Some believe the return of riot gear was an intentional ploy by someone at County to provoke the crowd, either to justify their early actions, to get the Highway Patrol booted out and County reinstated, or just to cause a renewed riot that would prove someone right in busting heads; the latter point to the lack of response as a tactic to make the Highway Patrol look bad, and point out that the Highway Patrol specifically barred Ferguson and County from jumping in on Friday night.

Fucking politics, man.

This weekend, I got sick, so I'm still playing catch-up with updates, but few of them are good.

Saturday: sadness, with a little heartbreaking goodness. As the sun came up, the news was reporting on residents coming out before work to help with clean-up efforts. For those who need to look for the helpers, there were plenty of them on Saturday. The Governor issued an official state of emergency, with an official curfew, and lots of 'We're trying to find a balance between the right to protest and the community's safety' talk, and talk of how the curfew would not be enforced with tear gas.

By which they meant they'd use a smoke grenade with the same active ingredients as tear gas when they needed to remove a crowd from a nearby BBQ joint. The police said it was to retrieve a man who had been shot and injured, but several folks there (including one whose word I trust highly) says the gas came before the shootings.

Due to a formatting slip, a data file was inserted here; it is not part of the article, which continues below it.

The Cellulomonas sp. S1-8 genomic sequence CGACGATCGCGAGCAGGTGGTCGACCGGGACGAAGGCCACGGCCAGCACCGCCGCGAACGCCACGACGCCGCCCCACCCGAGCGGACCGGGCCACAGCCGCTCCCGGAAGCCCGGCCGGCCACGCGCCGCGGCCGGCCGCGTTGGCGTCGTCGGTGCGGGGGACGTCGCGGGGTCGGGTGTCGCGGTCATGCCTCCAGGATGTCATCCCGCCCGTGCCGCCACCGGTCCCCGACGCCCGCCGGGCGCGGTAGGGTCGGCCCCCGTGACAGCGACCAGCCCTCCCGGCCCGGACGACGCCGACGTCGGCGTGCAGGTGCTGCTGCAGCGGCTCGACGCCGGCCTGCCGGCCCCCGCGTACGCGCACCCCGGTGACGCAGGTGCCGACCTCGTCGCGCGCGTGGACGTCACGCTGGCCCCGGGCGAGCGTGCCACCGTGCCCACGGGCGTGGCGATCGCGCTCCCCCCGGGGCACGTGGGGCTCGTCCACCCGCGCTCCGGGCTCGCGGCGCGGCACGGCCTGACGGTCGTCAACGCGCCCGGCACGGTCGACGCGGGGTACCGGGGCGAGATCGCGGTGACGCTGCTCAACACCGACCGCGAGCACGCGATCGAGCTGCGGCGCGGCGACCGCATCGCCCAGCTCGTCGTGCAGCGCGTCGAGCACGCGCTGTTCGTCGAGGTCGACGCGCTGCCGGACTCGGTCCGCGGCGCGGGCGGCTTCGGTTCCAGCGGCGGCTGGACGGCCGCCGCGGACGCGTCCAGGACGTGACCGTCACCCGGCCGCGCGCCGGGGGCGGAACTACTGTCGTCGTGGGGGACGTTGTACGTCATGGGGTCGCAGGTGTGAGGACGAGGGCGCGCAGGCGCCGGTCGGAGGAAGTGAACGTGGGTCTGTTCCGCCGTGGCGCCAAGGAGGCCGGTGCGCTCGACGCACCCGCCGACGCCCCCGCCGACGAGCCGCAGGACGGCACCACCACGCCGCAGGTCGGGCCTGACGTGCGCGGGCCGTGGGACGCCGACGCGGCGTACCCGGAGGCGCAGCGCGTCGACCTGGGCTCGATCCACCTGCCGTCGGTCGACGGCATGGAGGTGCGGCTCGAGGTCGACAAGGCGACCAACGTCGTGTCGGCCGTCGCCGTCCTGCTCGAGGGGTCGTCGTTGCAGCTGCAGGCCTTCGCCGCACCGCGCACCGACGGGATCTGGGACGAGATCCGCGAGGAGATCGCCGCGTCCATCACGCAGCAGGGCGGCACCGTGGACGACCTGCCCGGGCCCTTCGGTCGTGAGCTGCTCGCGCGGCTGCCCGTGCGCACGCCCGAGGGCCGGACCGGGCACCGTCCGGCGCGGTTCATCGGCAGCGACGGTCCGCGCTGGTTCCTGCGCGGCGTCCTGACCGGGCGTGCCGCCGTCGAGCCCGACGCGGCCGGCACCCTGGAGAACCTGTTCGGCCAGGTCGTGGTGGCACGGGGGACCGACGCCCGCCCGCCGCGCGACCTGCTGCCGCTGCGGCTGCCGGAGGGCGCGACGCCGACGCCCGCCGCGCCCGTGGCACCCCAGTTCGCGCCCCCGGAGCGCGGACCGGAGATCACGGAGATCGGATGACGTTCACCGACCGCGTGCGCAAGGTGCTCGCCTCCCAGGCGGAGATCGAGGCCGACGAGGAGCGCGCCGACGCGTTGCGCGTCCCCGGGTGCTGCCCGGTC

Sunday: I got so sick yesterday that I had to head to bed, so I'm more or less in the dark. All I know is that the Governor called for the National Guard, and that some autopsy details were released. While some folks were calling for the National Guard last week, when it looked like the police were too interested in playing army and needed to be reined in, many now see this as an extension of the police's tactics rather than a replacement. And how you read the autopsy results - as supporting Johnson's story or Wilson's story - depends on where you stand in this mess.

So, there we are...

Date: 2014-08-18 06:30 pm (UTC)From: [personal profile] ilyena_sylph
ilyena_sylph: Uncle Sam mini panel, the destroyed Murrah building with text 'and a scream that sounds like a plea. stop breaking down' (Uncle Sam: stop breaking down)
Thank you for this writeup.